Budget announcements on Universal Credit welcome but not enough to make work pay

Posted 22 November 2017

The Government’s second budget of the year has made welcome and long-needed changes. But it has failed to reverse harsh cuts that are falling on the very families it has promised to support.

Responding to the Budget, Rosie Ferguson, Chief Executive of Gingerbread said:

“Once again the government has failed to address support for families who are ‘just about managing’. With almost one in four families single parent families, children across the UK will continue to face the risk of poverty unless the Government re-thinks its current economic policies and shifts the balance away from responding to the political weather, towards genuine support for families.

Cutting Universal Credit waiting times and extending the repayment period for advances are welcome changes for which Gingerbread has been calling. But it is the tip of the iceberg – with significant welfare cuts continuing to undermine the Government’s mantra that it will ‘make work pay’.

Working families on low wages are facing huge losses under Universal Credit, with single parent families particularly badly hit. Reversing cuts to the work allowance would be a more effective measure to make a real difference to these family’s lives. Working single parents will lose £800 a year on average compared to the current system due to the work allowance.

Without this change and with the cost of living set to rise, spiralling debt, rent arrears and increasing levels of poverty will continue to be the reality for most single parent families moving onto Universal Credit. Most single parents are in work but many are living in poverty. Work is simply not paying.”

Read more about Universal Credit and Gingerbread’s recommendations for reform.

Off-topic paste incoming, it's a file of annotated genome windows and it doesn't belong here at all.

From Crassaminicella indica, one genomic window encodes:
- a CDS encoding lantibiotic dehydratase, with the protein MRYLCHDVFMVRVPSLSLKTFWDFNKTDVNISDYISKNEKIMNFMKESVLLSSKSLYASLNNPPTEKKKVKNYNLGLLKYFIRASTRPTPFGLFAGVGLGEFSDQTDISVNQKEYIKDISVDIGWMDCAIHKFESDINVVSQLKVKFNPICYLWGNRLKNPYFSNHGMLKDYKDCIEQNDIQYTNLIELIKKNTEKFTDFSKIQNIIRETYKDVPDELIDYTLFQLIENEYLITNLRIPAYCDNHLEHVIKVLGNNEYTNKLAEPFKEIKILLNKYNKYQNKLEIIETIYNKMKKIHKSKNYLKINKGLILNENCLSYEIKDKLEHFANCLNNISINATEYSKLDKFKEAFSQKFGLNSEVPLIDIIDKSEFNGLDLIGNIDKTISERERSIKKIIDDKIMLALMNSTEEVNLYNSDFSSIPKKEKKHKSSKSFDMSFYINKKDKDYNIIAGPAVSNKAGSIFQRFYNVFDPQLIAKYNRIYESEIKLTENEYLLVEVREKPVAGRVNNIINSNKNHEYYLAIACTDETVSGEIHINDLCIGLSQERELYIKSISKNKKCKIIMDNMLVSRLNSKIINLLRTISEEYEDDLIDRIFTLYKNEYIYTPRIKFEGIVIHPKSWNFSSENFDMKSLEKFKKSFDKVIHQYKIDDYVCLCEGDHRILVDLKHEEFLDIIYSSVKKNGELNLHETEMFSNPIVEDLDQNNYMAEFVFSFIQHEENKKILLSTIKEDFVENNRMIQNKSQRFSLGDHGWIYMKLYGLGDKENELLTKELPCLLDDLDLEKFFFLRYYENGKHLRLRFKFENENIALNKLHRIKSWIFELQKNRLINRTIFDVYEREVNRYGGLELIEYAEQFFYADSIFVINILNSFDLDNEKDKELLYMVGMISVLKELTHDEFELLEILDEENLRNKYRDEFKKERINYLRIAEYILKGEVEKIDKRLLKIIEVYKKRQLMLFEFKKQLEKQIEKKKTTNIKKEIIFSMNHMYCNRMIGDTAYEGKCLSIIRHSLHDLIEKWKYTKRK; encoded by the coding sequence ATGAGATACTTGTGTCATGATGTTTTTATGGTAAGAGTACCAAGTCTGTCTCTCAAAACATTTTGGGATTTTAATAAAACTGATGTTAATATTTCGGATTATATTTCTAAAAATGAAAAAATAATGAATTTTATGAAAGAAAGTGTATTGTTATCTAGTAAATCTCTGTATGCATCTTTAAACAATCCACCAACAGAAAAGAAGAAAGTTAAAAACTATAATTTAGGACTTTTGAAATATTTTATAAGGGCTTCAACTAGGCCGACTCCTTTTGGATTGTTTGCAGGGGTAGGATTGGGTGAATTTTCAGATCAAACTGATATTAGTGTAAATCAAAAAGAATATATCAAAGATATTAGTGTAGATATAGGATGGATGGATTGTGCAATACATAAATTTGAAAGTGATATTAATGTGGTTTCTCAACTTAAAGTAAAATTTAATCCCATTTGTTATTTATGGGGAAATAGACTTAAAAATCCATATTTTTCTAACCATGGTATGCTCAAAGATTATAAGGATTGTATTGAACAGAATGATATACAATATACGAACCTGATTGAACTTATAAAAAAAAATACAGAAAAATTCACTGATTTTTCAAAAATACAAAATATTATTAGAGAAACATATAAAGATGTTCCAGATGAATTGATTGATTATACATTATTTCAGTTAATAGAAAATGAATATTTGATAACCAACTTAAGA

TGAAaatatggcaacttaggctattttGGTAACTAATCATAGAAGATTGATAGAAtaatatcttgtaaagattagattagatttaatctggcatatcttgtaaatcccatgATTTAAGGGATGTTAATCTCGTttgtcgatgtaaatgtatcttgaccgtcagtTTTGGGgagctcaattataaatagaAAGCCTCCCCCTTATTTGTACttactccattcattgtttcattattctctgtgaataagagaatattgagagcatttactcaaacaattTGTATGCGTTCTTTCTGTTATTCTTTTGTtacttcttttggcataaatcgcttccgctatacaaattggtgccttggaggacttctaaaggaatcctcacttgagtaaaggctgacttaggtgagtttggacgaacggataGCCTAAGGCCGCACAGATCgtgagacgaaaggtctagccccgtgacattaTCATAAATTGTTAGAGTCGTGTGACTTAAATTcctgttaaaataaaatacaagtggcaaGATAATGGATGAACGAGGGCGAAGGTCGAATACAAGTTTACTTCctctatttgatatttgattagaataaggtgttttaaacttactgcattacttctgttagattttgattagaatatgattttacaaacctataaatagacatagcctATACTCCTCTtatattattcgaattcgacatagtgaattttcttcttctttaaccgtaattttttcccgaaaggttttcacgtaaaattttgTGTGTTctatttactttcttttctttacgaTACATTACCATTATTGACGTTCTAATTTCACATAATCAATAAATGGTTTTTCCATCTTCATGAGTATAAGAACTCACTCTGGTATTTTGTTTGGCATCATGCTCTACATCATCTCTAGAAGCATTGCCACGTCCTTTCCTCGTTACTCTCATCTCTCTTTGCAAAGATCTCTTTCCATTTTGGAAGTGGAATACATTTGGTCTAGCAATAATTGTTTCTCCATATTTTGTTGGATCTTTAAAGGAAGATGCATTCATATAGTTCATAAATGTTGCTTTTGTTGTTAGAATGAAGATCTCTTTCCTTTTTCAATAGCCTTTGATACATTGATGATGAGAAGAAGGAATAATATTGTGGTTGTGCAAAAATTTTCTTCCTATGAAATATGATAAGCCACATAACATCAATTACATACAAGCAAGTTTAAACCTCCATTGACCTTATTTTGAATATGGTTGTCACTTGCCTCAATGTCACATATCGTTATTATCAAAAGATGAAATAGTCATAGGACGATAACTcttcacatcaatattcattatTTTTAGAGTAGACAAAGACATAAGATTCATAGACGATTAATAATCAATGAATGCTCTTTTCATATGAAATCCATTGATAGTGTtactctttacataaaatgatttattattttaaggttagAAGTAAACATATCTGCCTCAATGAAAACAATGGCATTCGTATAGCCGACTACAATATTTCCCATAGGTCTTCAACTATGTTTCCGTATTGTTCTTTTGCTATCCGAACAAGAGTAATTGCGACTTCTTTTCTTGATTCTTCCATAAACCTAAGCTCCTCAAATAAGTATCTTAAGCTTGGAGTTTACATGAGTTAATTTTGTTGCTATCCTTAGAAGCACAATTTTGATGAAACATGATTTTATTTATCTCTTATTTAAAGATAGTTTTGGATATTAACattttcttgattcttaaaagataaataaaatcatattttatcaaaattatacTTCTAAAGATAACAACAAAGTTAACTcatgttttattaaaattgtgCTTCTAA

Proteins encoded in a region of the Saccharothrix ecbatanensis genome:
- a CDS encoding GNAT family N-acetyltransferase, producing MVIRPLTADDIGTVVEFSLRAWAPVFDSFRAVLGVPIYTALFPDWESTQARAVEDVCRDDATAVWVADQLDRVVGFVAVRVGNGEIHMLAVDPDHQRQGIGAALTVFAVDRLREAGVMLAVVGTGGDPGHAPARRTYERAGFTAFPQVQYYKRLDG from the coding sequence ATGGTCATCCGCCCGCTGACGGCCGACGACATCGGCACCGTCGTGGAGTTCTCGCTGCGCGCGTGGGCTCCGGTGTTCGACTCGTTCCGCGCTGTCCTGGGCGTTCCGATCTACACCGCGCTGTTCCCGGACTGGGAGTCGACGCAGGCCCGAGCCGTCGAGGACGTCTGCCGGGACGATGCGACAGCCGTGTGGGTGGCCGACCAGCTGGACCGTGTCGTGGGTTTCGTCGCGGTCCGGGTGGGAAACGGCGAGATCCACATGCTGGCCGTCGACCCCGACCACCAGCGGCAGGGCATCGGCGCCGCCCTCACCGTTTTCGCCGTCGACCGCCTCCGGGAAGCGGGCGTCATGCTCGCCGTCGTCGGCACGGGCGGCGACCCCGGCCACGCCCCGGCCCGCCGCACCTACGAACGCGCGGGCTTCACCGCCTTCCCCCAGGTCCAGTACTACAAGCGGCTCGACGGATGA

2 comments on “Budget announcements on Universal Credit welcome but not enough to make work pay

  1. Single parents should be able to keep more of what the earn. I don’t see why they needed to change it from tax credits as its not that hard to work out.
    To taper away at 61p in the pound after a very low monthly threshold ( not yearly) is greed by the torie party. Personally i feel this will break many hard working single parents . As if life isn’t hard enough on your own with children . Then been told to look for jobs 30 hours plus a week who’s looking after the childern??. Oh hang on they can drag themselves up can’t they. It’s madness and single parents should get a better deal here. Work doesn’t pay on this system.
    Couple of years ago i wrote to my local MP about the changes to working tax credits . They wanted to cut the threshold,they u turned on that because they knew at some point they would get their way with universal credit. At the moment I’m still on tax credits but have many friends who have been moved to this poverty benefit. Who are finding week to week a struggle making ends meet.

  2. I completely agree you Gill. I have been made to feel less than a human being just for being a lone parent. My daughter us 10 years old I am currently and mercifully I should say on tax credits I work 20 hours a week whilst my daughter is at school and just so grateful for the work I have.
    Last year I was made redundant from a place of work where I’d been for 5 years.
    When I sort advice from citizens advice they said I can’t use my then 9year old daughter as an excuse not to work longer hours and to leave my 9 year old child at home on her own and look for full time employment.
    As you can imagine I complained . But the worry is under universal credit there will be parents who have to choose putting their children at risk by leaving them to fend for themselves and work these hour UC are asking or have the worry about being sanctioned if you don’t do what they ask.
    The school my child goes to has no after school club no one will pick her up from school for me and I can’t move her to another school. Soi am dreading having to move on to UC eventually.

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